"Magic" 3D Contrast in Photoshop
What if you feel that your image needs more contrast but you just don't feel you can give it anymore ... or the tools provided simply does not suffice?
Well, this fanzy little Photoshop tip comes to your rescue. Essential what we do, is adding some 3D contrast ... yes, 3D like in 3 dimensions ... like what you see with your eyes :D
For this demo I'll use a portrait, since a portrait often shows contrast very easily.
I'll go with this fine portrait I show years ago
Then copy the layer, by pressing CMD or CTRL +J and you'll end up with someting like this in your layers palette.
Then go to Filter -> 3D -> Generate Normal Map
Now you might not be familiar with the 3D maps ... I know I wasn't. But this one looks like this
And you'll see a sphere of you image ... and you can mess around with the Blur and the Detail Scale. Personally I leave the Detail Scale at 120% to really give that deep contrast – and we can adjust it later in the layers ... so in this case more is better. The Blur you should adjust so you don't see all the tiny pores in the skin – because they will really stand out then. In this case I go with 4.7. Then press OK.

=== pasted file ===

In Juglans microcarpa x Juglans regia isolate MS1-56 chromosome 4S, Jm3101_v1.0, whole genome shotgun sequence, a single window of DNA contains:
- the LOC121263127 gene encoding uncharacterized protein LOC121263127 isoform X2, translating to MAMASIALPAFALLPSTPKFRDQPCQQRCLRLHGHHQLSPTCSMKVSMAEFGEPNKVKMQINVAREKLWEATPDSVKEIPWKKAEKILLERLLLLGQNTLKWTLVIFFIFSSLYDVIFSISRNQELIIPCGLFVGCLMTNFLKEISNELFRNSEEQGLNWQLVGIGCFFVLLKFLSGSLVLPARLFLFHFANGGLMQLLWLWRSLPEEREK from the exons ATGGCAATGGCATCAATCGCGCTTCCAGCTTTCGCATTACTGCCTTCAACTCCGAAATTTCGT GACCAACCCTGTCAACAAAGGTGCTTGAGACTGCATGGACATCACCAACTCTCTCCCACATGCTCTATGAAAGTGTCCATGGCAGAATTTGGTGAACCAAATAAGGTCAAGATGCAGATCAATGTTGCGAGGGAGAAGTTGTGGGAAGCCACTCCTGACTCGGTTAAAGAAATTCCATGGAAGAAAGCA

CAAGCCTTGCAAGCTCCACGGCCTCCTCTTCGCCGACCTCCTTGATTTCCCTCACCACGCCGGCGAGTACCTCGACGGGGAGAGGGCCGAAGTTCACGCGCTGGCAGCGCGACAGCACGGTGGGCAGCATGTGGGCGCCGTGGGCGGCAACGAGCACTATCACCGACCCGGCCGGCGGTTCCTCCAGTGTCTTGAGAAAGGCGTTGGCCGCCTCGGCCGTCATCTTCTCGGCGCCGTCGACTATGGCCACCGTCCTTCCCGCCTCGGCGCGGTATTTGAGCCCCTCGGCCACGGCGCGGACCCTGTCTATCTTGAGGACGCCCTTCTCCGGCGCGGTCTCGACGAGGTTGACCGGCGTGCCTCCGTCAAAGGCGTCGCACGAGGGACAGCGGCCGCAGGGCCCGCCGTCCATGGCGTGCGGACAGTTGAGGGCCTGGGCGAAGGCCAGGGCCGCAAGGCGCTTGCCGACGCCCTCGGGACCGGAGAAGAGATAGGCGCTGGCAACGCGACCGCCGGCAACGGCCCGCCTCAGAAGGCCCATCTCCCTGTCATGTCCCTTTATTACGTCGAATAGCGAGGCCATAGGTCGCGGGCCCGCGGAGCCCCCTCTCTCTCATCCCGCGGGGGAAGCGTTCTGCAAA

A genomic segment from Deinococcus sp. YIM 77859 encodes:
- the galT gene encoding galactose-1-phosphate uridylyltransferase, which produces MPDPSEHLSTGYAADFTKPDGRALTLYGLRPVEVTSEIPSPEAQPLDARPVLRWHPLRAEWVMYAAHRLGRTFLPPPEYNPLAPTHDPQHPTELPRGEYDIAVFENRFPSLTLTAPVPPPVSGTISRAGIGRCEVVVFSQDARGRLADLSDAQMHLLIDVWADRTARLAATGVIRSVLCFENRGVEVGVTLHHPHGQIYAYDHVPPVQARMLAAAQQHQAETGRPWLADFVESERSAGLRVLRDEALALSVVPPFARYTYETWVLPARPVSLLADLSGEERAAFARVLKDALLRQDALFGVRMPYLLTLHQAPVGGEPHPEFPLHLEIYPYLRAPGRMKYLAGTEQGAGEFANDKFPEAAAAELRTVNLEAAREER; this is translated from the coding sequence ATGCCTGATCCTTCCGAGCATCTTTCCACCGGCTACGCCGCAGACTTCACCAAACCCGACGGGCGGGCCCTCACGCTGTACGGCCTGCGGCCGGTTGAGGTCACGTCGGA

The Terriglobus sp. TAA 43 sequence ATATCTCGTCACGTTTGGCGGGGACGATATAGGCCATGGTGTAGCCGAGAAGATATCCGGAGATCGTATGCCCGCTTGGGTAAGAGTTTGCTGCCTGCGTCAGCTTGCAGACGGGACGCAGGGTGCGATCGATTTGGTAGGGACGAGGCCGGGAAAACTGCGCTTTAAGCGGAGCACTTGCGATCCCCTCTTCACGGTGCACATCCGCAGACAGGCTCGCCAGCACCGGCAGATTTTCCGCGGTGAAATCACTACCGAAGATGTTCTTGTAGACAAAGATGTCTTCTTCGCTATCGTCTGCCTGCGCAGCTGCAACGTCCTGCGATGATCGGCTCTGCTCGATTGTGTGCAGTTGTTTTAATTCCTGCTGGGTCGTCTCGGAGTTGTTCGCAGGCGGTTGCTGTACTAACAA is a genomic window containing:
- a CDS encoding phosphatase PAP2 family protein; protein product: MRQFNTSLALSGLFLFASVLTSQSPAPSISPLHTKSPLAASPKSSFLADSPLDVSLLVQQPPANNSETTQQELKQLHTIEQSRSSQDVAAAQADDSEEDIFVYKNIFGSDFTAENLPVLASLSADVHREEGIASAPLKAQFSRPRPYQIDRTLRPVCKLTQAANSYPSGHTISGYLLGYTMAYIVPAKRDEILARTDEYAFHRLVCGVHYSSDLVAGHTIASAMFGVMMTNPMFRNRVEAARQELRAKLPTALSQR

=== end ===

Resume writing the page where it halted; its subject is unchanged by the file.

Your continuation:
Now ... breathe .. don't panic. It's supposed to look like that ... we're not done yet!
So for this to work, we need to desaturate the layer, so we only have the highlights and the shadows. To do that (with the psychedelic layer selected) press CMD or CTRL + SHIFT + U or go to Image -> Adjustments -> Desaturate.
And you end up with this ... still freakish .. I know!
So now we need to INVERT the layer to map the shadows in the black areas in stead of the whites. And the highlights to the whites in stead of the blacks.
So press CMD or CTRL + I
And you get this .. still very "ghost-like".
So NOW comes the magic part
Set the layer blend mode to SOFT LIGHT
And Voila ... you have this amazing deep 3D contrast
Now all you have to do is assess if the effect is too much. Tone down the opacity of the top layer, and maybe even put a layer mask on top and brush out the effect where it's not needed (in this case, the eyes) – and maybe semi brush out in other areas if the effect is too much.
And then lets finish off witn some before / after comparison
And maybe even a little GIF to really give you an idea
That's all folks ... hope you found it useful.
Niels is on Twitter as @steinmeier